“I hate to admit it, but I do feel like if you don’t want to be here, ‘So long, I wish you the best of luck and goodbye,’” said Joseph Holmes, a photographer in Park Slope, Brooklyn, who moved to New York City in 1984.
“These times of crisis, when things get tough in the city, it’s where I want to be, it’s where my neighbors are,” said Mr. Holmes, 66. He especially takes offense to people saying they don’t want to be in the city if the museums, galleries, bars and restaurants are closed.
“I really don’t understand that whole attitude that says, ‘The attractions are shut down, why would I want to be here?’ he said. “These are people who already had one foot out the door. I’ve been walking around and exploring, and the city is becoming even more fascinating during a time like this.” That includes the protests. “I’m glad to live at the center of that kind of action.”
For Kimia Ferdowsi Kline, the art curator of the Wythe Hotel and a painter, the pandemic was reason enough to relocate, although the decision was still fraught. In mid-March, Ms. Kline, along with her toddler daughter and husband, traded in Fort Greene, Brooklyn, for Nashville.
Ms. Kline wasn’t exactly excited about moving back to Tennessee, where she spent an uncomfortable childhood. In the 1980s, her family fled Iran to avoid religious persecution and ended up as refugees in Nashville.
“I experienced so much racism growing up, and I never ever saw myself going back,” Ms. Kline said. “My fourth-grade teacher dressed our entire class up in blackface for Halloween.”
Still, she warmed up to the idea of staying when a close friend showed her a plot of land in East Nashville, a more progressive part of the city, which was next door to his house. “The second we stood on it, my husband and I looked at each other and said, ‘This is what we should do next,’” she said. They are now building a house, which she is designing.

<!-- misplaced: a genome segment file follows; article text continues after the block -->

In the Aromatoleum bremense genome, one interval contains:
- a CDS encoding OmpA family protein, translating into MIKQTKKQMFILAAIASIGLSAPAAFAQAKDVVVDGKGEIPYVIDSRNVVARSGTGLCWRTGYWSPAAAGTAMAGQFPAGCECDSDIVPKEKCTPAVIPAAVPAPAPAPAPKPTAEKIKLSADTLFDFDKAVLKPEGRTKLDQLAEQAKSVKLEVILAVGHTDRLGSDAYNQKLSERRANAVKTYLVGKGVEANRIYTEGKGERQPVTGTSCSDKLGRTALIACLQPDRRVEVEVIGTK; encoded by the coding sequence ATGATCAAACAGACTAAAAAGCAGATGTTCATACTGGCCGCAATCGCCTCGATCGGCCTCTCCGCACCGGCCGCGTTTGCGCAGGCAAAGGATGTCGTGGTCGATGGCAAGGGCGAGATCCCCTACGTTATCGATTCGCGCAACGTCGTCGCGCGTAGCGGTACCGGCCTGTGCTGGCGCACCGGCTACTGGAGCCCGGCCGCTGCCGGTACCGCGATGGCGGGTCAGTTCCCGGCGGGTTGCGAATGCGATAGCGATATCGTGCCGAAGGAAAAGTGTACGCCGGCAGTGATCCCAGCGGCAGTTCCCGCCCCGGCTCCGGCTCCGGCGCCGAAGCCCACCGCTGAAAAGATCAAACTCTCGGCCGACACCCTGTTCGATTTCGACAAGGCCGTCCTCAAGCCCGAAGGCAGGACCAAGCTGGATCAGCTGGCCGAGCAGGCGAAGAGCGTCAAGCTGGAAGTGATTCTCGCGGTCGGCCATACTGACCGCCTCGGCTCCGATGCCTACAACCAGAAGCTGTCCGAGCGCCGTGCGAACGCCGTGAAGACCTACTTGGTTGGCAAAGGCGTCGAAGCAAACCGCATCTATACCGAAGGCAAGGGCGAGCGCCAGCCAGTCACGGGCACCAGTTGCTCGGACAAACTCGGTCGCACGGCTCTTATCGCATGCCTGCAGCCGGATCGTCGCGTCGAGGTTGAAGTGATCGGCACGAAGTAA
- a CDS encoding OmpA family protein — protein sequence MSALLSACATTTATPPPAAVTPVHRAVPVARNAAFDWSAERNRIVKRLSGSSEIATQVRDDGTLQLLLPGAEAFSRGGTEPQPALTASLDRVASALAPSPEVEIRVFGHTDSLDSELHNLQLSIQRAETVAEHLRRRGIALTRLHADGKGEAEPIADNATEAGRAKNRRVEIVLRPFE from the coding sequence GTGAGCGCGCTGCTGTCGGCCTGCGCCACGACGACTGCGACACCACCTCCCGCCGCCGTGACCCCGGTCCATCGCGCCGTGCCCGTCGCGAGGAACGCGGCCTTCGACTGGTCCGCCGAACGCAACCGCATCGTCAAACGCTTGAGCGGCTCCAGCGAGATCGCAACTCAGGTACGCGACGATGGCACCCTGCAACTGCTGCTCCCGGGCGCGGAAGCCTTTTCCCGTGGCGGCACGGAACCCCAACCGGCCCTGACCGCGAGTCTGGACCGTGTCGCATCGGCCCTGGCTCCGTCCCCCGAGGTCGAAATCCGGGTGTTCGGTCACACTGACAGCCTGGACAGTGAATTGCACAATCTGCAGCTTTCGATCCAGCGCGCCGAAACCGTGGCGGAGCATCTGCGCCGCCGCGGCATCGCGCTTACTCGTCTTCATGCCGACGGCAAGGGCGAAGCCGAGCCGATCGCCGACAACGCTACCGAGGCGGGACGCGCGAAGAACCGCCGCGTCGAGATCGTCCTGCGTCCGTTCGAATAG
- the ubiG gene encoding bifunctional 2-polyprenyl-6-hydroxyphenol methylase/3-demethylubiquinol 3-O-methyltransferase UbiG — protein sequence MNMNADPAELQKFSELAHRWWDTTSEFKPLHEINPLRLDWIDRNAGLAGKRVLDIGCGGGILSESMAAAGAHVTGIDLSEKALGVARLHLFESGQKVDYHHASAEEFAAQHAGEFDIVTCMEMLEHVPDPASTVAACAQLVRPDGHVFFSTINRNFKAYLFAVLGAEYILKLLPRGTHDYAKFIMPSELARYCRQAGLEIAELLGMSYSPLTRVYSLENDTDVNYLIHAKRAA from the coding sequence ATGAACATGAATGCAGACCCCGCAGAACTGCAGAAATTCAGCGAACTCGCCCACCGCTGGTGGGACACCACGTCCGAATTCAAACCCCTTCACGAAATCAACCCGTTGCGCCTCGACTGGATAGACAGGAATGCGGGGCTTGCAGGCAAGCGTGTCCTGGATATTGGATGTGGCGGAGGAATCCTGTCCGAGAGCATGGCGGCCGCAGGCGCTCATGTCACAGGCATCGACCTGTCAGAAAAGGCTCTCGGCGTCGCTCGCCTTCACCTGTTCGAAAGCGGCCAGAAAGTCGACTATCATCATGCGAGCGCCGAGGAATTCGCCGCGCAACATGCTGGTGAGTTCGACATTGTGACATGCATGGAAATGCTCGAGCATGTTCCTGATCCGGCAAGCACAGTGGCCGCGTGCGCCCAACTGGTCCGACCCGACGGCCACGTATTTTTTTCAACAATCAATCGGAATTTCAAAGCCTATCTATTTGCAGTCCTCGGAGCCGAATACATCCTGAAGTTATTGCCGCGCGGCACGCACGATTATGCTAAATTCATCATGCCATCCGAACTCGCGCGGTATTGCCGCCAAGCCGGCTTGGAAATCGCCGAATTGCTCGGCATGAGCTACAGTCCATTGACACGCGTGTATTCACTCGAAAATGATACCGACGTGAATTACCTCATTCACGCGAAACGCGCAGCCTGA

Mr. Holmes, the photographer, believes many New Yorkers who left the city at the beginning of the outbreak didn’t give it a chance to address the crisis, stabilize and become livable again.
“In March, I had a hard time leaving the house. My philosophy then was paranoia is prudence,” Mr. Holmes said. “Now we know a lot more about the risk of transmission, and I feel safe going into a store, or walking outside, or sitting on a stoop.”
He also has faith, he said, that the current unrest in New York will not go on forever. “I don’t understand people who would consider leaving the city because of events that happen once every few decades and last for a matter of days,” he said.
Stephanie Hodge, who owns a townhouse in Long Island City, Queens, has two tenants. One, a young couple, is leaving New York for good.
“I am getting the sense that this has been a big shock for young people,” said Ms. Hodge, 53, who works in environmental policy. “Their decisions are different from someone who has been through disasters in New York City, and we’ve had plenty. We’ve had Sept. 11 and we had the blackout in 2003 and then we had Sandy.”